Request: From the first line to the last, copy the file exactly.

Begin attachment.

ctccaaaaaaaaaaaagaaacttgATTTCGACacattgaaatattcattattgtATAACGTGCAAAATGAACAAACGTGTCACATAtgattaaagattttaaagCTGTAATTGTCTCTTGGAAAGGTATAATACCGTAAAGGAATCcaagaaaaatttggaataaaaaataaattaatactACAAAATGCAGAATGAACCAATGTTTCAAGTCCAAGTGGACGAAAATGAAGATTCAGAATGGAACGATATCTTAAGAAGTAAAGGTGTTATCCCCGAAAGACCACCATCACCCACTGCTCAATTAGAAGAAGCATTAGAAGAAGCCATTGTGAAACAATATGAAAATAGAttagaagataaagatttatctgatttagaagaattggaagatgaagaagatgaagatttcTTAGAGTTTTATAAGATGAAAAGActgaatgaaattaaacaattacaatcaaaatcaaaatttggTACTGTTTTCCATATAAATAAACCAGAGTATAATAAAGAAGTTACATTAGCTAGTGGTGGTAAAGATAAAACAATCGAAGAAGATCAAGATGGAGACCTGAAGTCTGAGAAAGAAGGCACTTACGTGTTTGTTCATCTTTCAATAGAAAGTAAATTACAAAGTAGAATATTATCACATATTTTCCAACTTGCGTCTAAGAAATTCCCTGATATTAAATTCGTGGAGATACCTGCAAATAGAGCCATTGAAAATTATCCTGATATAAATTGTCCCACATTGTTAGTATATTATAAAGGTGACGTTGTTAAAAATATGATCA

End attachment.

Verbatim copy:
ctccaaaaaaaaaaaagaaacttgATTTCGACacattgaaatattcattattgtATAACGTGCAAAATGAACAAACGTGTCACATAtgattaaagattttaaagCTGTAATTGTCTCTTGGAAAGGTATAATACCGTAAAGGAATCcaagaaaaatttggaataaaaaataaattaatactACAAAATGCAGAATGAACCAATGTTTCAAGTCCAAGTGGACGAAAATGAAGATTCAGAATGGAACGATATCTTAAGAAGTAAAGGTGTTATCCCCGAAAGACCACCATCACCCACTGCTCAATTAGAAGAAGCATTAGAAGAAGCCATTGTGAAACAATATGAAAATAGAttagaagataaagatttatctgatttagaagaattggaagatgaagaagatgaagatttcTTAGAGTTTTATAAGATGAAAAGActgaatgaaattaaacaattacaatcaaaatcaaaatttggTACTGTTTTCCATATAAATAAACCAGAGTATAATAAAGAAGTTACATTAGCTAGTGGTGGTAAAGATAAAACAATCGAAGAAGATCAAGATGGAGACCTGAAGTCTGAGAAAGAAGGCACTTACGTGTTTGTTCATCTTTCAATAGAAAGTAAATTACAAAGTAGAATATTATCACATATTTTCCAACTTGCGTCTAAGAAATTCCCTGATATTAAATTCGTGGAGATACCTGCAAATAGAGCCATTGAAAATTATCCTGATATAAATTGTCCCACATTGTTAGTATATTATAAAGGTGACGTTGTTAAAAATATGATCA